President Biden has announced that he will withdraw all American military troops from Afghanistan on September 11th. Although I question his choice of that particular date, I think it is the right move. However, it is necessary in withdrawing those troops to protect those Afghani civilians and military who have helped America in its efforts. To leave those people behind is to insure their capture, torture and death.
The Federalist posted an article yesterday detailing some of the current situation.
The article reports:
During our nearly 20-year presence in Afghanistan, the U.S. military and countless government personnel have been aided by Afghan interpreters. These brave men and women bridged the gap between Americans and Afghans, often patrolling, and sometimes even fighting, alongside our forces.
Because of their selfless service to American personnel, the Taliban consider interpreters arch traitors. According to Brown University’s Costs of War Project, “at least thousands” of Afghan interpreters have been killed in retaliation by the Taliban and other criminal elements.
The United States created the Special Immigrant Visa program in 2006 to grant threatened interpreters from Iraq and Afghanistan refugee status and ultimately citizenship. The SIV program has failed to deliver the safety it promised, however, as evidenced by the host of critical gaps identified in recent reports from Brown University, the Truman Center, and the Department of State’s Office of the Inspector General.
Currently, a backlog of 18,800 applications of Afghan translators awaits processing. Rather than the nine-month processing period promised, applications have taken an average of 658 days to process, putting translators and their families at unnecessary, continued risk. The Washington Post estimates that around 1,000 Iraqi and Afghan interpreters have been killed while awaiting their visas.
Numerous interpreters whose lives are imperiled have been unable to apply for — or were rejected from — the SIV program. Many are unable to locate their employers to supply the necessary proof of employment. Others have been denied because the application makes untenable demands on Afghans who live under wartime constraints.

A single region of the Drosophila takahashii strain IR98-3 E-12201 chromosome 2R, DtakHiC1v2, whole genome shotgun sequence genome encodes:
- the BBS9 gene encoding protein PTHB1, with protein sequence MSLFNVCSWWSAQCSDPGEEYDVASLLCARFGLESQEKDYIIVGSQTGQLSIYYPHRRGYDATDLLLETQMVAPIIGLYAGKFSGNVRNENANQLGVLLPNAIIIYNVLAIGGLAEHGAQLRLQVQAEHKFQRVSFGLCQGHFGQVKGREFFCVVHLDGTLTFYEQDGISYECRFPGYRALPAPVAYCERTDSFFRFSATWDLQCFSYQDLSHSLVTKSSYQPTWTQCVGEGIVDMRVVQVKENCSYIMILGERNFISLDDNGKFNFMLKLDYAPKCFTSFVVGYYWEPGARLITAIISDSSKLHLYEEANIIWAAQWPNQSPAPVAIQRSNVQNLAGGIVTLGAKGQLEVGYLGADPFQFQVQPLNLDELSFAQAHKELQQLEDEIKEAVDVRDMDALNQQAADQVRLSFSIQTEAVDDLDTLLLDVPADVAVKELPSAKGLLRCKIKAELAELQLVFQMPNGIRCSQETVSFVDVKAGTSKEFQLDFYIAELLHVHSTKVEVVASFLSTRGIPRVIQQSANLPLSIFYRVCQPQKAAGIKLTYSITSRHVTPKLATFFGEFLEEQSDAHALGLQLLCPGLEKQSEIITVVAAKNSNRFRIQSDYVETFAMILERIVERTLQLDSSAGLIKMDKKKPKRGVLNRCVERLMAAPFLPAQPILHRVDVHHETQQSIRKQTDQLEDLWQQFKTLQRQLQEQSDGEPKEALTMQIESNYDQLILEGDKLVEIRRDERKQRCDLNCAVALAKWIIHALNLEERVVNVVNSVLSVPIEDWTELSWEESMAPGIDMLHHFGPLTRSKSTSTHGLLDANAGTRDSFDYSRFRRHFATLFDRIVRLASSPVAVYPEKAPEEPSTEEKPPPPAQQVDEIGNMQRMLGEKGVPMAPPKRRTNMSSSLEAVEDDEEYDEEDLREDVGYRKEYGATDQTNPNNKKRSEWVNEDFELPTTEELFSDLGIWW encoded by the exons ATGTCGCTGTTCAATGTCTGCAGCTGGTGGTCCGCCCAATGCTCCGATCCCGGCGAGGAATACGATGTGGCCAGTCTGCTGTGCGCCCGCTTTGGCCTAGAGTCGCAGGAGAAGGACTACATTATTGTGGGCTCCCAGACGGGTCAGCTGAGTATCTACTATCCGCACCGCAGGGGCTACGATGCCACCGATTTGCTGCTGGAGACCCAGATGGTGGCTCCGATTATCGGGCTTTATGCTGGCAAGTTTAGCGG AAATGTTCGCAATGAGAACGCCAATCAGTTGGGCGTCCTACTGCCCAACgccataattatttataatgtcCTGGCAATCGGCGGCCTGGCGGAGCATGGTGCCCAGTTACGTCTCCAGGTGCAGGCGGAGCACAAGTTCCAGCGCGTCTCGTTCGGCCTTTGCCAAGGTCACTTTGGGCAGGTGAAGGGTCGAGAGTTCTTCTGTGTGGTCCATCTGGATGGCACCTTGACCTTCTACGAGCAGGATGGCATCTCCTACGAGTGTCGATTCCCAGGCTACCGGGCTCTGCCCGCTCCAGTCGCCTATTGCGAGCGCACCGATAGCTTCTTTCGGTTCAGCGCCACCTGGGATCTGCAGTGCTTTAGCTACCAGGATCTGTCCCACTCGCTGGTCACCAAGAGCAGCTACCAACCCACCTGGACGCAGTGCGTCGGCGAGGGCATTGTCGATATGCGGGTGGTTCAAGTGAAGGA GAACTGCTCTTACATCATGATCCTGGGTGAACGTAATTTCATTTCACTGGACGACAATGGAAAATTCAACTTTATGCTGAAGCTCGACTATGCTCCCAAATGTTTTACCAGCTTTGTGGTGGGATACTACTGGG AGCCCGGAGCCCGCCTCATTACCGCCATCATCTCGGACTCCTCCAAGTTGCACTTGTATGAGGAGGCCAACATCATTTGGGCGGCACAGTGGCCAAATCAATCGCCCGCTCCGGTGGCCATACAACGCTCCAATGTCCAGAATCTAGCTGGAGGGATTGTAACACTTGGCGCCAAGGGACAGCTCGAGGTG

The article concludes:
Maj. Thomas Schueman is among other veterans and service members making sincere appeals for their former interpreters. Schueman’s interpreter “Zack,” is unable to apply to the SIV program because his former contracting agency cannot be reached to provide proof of employment.
Zack has previously been identified by the Taliban for his work with the Marines. He says the local Taliban “are threatening [him] all the time.” Schueman considers assisting Zack a way of honoring his “lifelong contract” of “service to [his] troops.”
Miervaldis reports that No One Left Behind has recently received thousands of e-mails and Facebook messages regarding interpreters concerned about their SIV status. As the Taliban step up violent attacks on government forces, the targeting of interpreters will likely increase.
Rather than allowing our allies to stand by in peril as we address decades of failures in our SIV program, we must grant our interpreters asylum with haste. Neglecting to protect those who assisted us would be a moral failure, as well as a stinging blow to those who fought alongside our Afghan allies. It could also have resounding national security implications should we look to forge local alliances in future conflicts.
We need to make sure that all of the interpreters get out of Afghanistan before our troops leave. To leave them behind would be a stain on America forever.